Nebraskans Deep-Fry Their Grilled Cheese Sandwiches—And They Sound Delicious

Pray Cook Blog

One of my favorite childhood meals that has carried over into adulthood is the grilled cheese sandwich. A golden grilled cheese is a glorious treat on a rainy day: two slices of American cheese between two pieces of plain white bread coated with a thin layer of butter or margarine, fried in a cast iron skillet on the stove and voila, I’m transported back to childhood.

While I can certainly appreciate a gourmet grilled cheese sandwich with an aged cheddar on artisan bread, my heart still swoons for that simple staple of my childhood.

Is there any sandwich that can hold a candle to the classic grilled cheese? Turns out, there is: the Cheese Frenchee. Here’s a version of the sandwich, courtesy of Don and Millie’s Restaurant, a popular local chain restaurant in Omaha, Lincoln and Bellevue, Nebraska:

If you haven’t had, much less heard of, the Cheese Frenchee, you’ve probably never been to Nebraska — and you have no idea what you’re missing. This quirky comfort food became a favorite of Nebraskans in the 1950s, thanks to restaurant chain King’s Food Host, which had locations in 17 states, mostly in the Midwest. While King’s Food Host vanished from the Nebraskan landscape in the 1970s, the Cheese Frenchee lives on in the hearts and minds (and kitchens) of Cornhuskers.

The Cheese Frenchee has its roots in the ubiquitous grilled cheese sandwich, but it elevates grilled cheese to an entirely new level — it’s battered with an egg and cornflake crumb mixture and then fried.

Outside of Nebraska, the best place to find a Cheese Frenchee is in your own kitchen. Don’t be intimidated by the deep-fried aspect of this beauty. The trick is to let it drain on paper towels for a minute or two and then eat it immediately. It has all the gooey goodness of a traditional grilled cheese with the added satisfying oomph of crunch.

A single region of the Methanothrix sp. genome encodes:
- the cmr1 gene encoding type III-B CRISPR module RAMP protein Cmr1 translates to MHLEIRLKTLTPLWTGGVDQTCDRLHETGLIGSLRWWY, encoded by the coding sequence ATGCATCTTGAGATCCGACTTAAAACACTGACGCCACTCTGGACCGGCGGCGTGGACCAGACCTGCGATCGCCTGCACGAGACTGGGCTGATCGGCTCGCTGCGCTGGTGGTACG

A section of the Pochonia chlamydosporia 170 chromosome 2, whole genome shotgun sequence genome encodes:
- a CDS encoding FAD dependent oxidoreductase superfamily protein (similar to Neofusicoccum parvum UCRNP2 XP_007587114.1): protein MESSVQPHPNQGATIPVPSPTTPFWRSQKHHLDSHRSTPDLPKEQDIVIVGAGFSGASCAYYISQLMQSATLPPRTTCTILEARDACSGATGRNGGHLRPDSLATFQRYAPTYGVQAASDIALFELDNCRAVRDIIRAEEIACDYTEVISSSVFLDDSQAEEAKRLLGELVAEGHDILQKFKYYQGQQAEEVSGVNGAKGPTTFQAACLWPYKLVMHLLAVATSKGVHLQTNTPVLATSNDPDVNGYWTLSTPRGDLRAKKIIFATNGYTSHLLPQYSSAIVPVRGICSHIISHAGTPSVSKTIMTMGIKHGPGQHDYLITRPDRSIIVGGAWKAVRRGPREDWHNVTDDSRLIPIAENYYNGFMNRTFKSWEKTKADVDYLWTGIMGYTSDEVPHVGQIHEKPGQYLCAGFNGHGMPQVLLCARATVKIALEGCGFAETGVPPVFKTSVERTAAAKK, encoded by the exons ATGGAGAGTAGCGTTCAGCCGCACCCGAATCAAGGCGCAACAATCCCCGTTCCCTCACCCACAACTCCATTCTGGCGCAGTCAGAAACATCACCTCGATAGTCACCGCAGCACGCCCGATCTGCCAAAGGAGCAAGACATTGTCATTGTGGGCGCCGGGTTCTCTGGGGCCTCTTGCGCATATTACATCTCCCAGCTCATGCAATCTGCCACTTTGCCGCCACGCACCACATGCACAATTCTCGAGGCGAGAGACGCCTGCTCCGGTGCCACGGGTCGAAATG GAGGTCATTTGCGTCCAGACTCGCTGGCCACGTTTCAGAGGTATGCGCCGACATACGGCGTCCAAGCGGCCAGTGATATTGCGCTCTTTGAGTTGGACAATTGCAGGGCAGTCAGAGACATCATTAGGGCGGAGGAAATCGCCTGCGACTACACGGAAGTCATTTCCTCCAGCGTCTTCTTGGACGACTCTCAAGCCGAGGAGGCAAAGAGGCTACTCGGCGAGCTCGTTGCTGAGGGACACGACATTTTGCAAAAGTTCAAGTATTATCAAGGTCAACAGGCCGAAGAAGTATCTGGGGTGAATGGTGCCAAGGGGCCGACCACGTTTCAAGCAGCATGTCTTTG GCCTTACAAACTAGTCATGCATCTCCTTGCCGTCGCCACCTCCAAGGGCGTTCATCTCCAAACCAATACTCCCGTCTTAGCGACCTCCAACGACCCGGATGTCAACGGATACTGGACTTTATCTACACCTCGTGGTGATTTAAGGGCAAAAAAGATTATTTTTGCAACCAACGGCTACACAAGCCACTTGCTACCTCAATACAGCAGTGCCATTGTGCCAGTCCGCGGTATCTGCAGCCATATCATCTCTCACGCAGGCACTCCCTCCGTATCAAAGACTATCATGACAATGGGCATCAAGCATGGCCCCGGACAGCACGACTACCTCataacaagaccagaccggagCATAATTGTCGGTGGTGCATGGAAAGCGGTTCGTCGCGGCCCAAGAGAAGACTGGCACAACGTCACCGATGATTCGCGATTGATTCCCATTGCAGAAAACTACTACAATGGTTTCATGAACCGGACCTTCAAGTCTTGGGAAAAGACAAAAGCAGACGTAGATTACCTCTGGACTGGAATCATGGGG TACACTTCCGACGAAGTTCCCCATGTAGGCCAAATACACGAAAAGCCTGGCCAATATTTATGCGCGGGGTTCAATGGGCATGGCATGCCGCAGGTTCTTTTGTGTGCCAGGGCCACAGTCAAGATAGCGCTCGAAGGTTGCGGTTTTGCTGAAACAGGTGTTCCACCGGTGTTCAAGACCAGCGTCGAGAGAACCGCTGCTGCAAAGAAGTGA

We’ve rounded up a few recipes that pay homage to the original Cheese Frenchee so you can try this amazing sandwich for yourself:

Easy Cheese Frenchee

The State Eats Cheese Frenchee is a no-frills version of the beloved sandwich that uses cornflakes for the signature crunch.  For a first-time Cheese Frenchee chef, this is the recipe that will get you from A to mmmm with a minimal number of ingredients.

State Eats

King’s Classic Cheese Frenchee

At Genius Kitchen, contributor r_mess says, “I got this recipe from a friend of mine who worked at King’s in the 1960s.” This Cheese Frenchee recipe calls for mayonnaise to be spread on the inside of the bread and dipping the sandwich in an egg, milk, flour and salt mixture before thinly coating it with a layer of crushed cornflakes. (The contributor also gives a recipe for a Tuna Frenchee. Because why not?)

Genius Kitchen r_mess

No-Fryer Cheese Frenchee

Finally, Pray Cook Blog offers step-by-step instructions for making a Cheese Frenchee, even if you don’t have a fryer at home. It still looks completely delicious:

Pray Cook Blog

However you make it, the Cheese Frenchee is a delicious Nebraskan version of a traditional American favorite!

Will you try it?

Curiosity, Food
, ,

Related posts

Hidden Valley's new ranch dressings
Hidden Valley rolls out 7 new ranch flavors including Cheez-It
collage of grilled cheese on green background
We've discovered the best way to cook grilled cheese
Three new Kraft Singles flavors.
Kraft is releasing flavored cheese Singles for the first time in a decade
Corn casserole
Make Paula Deen's corn casserole for the ultimate comfort food side dish

About the Author
Kristina Wright
Kristina Wright lives in Virginia with her husband, their two sons and several pets. Her work has appeared in a variety of places, including, BookBub, Washington Post, USA Today, Narratively, Good Housekeeping, Cosmopolitan, and more. She loves reading thrillers, going to movies, baking bread and planning family trips where everyone has fun and no one complains. Oh, and she really, really loves coffee. You can find her at the nearest coffee shop or on Twitter @kristinawright.

From our partners